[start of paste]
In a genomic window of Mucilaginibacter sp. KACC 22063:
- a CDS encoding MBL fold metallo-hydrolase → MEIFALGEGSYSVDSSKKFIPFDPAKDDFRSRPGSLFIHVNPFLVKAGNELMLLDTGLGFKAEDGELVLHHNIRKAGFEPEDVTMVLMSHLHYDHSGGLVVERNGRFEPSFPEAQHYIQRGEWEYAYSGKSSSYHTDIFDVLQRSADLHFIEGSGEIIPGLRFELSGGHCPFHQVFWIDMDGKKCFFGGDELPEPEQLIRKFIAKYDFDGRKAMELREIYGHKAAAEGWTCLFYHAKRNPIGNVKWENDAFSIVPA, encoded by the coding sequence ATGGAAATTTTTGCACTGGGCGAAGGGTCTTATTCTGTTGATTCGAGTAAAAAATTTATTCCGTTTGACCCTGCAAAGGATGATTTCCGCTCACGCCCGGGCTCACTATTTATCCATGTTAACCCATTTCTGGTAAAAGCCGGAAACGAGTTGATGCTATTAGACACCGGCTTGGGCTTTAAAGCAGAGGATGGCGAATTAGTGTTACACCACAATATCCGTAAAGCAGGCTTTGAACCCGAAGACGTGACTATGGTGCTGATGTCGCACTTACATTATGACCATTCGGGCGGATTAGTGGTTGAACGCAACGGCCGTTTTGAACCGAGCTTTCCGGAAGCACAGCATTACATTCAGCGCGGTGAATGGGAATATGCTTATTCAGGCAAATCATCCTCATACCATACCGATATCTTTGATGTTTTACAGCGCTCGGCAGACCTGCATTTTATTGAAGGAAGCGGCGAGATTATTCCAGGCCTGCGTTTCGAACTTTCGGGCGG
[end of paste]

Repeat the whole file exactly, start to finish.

In a genomic window of Mucilaginibacter sp. KACC 22063:
- a CDS encoding MBL fold metallo-hydrolase → MEIFALGEGSYSVDSSKKFIPFDPAKDDFRSRPGSLFIHVNPFLVKAGNELMLLDTGLGFKAEDGELVLHHNIRKAGFEPEDVTMVLMSHLHYDHSGGLVVERNGRFEPSFPEAQHYIQRGEWEYAYSGKSSSYHTDIFDVLQRSADLHFIEGSGEIIPGLRFELSGGHCPFHQVFWIDMDGKKCFFGGDELPEPEQLIRKFIAKYDFDGRKAMELREIYGHKAAAEGWTCLFYHAKRNPIGNVKWENDAFSIVPA, encoded by the coding sequence ATGGAAATTTTTGCACTGGGCGAAGGGTCTTATTCTGTTGATTCGAGTAAAAAATTTATTCCGTTTGACCCTGCAAAGGATGATTTCCGCTCACGCCCGGGCTCACTATTTATCCATGTTAACCCATTTCTGGTAAAAGCCGGAAACGAGTTGATGCTATTAGACACCGGCTTGGGCTTTAAAGCAGAGGATGGCGAATTAGTGTTACACCACAATATCCGTAAAGCAGGCTTTGAACCCGAAGACGTGACTATGGTGCTGATGTCGCACTTACATTATGACCATTCGGGCGGATTAGTGGTTGAACGCAACGGCCGTTTTGAACCGAGCTTTCCGGAAGCACAGCATTACATTCAGCGCGGTGAATGGGAATATGCTTATTCAGGCAAATCATCCTCATACCATACCGATATCTTTGATGTTTTACAGCGCTCGGCAGACCTGCATTTTATTGAAGGAAGCGGCGAGATTATTCCAGGCCTGCGTTTCGAACTTTCGGGCGG